Tuition: Who Pays What & Why
Updated: Nov 20, 2019
Hechinger Report: "While rising education costs and more amenities and luxury housing have played a role in pressing up the cost of college attendance, a great deal of college tuition inflation has been driven by an enrollment strategy that relies heavily on tuition discounting. With it, schools identify families willing and able to pay their advertised tuition or 'sticker price' through savings or loans, and use them to balance out the costs of students who would be more likely to enroll at other institutions due to financial concerns or academic competitiveness."
"The strategy is also known as price-discrimination — in which prices change based on who is paying and when — and has long been used to sell goods and services. It is why we are told to buy plane tickets three months before we want to take a flight. But unlike airlines, which may increase prices once the plane is nearly full and seats are harder to come by, colleges strategically drop their prices in order to get enough students to show up each fall."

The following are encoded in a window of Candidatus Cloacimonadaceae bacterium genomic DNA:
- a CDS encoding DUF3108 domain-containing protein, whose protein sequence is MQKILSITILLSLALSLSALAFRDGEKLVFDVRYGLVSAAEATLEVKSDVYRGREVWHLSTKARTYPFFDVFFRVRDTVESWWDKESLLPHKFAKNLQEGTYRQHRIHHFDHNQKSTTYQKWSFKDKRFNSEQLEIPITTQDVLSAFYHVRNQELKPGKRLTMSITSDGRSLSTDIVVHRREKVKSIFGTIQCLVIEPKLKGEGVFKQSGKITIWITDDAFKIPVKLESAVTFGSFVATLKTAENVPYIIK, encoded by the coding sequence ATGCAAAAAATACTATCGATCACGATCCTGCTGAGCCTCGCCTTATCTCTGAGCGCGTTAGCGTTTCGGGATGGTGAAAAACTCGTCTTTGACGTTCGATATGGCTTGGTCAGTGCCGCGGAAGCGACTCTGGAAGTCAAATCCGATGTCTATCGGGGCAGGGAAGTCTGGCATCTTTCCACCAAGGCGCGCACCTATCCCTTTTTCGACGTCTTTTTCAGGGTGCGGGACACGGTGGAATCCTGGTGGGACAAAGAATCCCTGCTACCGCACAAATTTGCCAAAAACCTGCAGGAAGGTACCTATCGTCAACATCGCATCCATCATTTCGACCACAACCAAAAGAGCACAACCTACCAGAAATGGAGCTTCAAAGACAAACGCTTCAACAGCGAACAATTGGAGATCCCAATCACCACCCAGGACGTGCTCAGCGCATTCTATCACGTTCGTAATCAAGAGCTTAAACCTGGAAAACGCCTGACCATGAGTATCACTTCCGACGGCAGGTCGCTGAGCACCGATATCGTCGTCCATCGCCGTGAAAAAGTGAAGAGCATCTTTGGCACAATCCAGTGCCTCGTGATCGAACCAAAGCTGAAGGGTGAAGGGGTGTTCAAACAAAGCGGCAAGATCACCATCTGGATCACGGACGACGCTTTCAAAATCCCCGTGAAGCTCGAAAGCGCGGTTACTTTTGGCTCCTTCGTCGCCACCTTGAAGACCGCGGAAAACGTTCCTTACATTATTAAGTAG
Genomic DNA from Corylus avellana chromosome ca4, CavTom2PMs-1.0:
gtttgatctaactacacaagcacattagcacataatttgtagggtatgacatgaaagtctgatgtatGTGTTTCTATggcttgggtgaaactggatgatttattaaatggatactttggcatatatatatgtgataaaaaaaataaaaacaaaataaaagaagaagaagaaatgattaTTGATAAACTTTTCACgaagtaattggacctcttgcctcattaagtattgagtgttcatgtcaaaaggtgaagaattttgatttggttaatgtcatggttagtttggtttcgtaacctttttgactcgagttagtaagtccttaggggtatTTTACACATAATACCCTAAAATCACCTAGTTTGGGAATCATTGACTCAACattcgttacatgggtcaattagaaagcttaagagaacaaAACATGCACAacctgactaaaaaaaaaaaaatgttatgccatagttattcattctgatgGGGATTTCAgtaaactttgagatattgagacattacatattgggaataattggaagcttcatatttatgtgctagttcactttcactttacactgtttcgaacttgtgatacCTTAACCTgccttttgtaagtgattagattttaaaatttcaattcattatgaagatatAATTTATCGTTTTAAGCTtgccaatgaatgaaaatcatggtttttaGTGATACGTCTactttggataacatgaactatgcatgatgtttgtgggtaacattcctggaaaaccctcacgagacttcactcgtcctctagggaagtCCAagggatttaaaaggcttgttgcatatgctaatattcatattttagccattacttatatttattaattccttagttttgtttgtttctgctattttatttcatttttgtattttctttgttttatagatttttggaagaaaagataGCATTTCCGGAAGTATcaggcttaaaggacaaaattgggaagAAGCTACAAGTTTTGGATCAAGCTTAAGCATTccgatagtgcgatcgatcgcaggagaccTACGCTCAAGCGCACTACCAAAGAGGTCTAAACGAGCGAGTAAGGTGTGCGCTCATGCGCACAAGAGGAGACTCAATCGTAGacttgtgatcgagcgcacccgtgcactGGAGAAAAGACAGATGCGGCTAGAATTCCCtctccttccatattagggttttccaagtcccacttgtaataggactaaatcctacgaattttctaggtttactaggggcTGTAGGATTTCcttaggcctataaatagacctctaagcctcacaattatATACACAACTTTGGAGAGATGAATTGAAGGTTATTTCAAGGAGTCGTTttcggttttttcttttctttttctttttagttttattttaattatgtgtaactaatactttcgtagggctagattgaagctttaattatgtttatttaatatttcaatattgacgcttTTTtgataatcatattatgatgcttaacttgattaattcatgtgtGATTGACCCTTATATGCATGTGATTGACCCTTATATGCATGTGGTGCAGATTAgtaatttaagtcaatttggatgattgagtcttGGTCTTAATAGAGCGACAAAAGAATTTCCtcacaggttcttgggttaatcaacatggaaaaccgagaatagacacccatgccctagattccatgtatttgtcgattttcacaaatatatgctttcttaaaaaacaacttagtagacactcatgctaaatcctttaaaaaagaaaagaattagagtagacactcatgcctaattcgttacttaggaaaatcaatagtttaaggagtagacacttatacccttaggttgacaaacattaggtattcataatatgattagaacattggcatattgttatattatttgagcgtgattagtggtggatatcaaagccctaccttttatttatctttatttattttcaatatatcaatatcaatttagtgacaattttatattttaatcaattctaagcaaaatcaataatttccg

"When demand is high enough that families who can afford it will pay virtually any price, discounting schemes can reduce tuition costs for other students to rock-bottom prices even as the school’s revenue remains robust."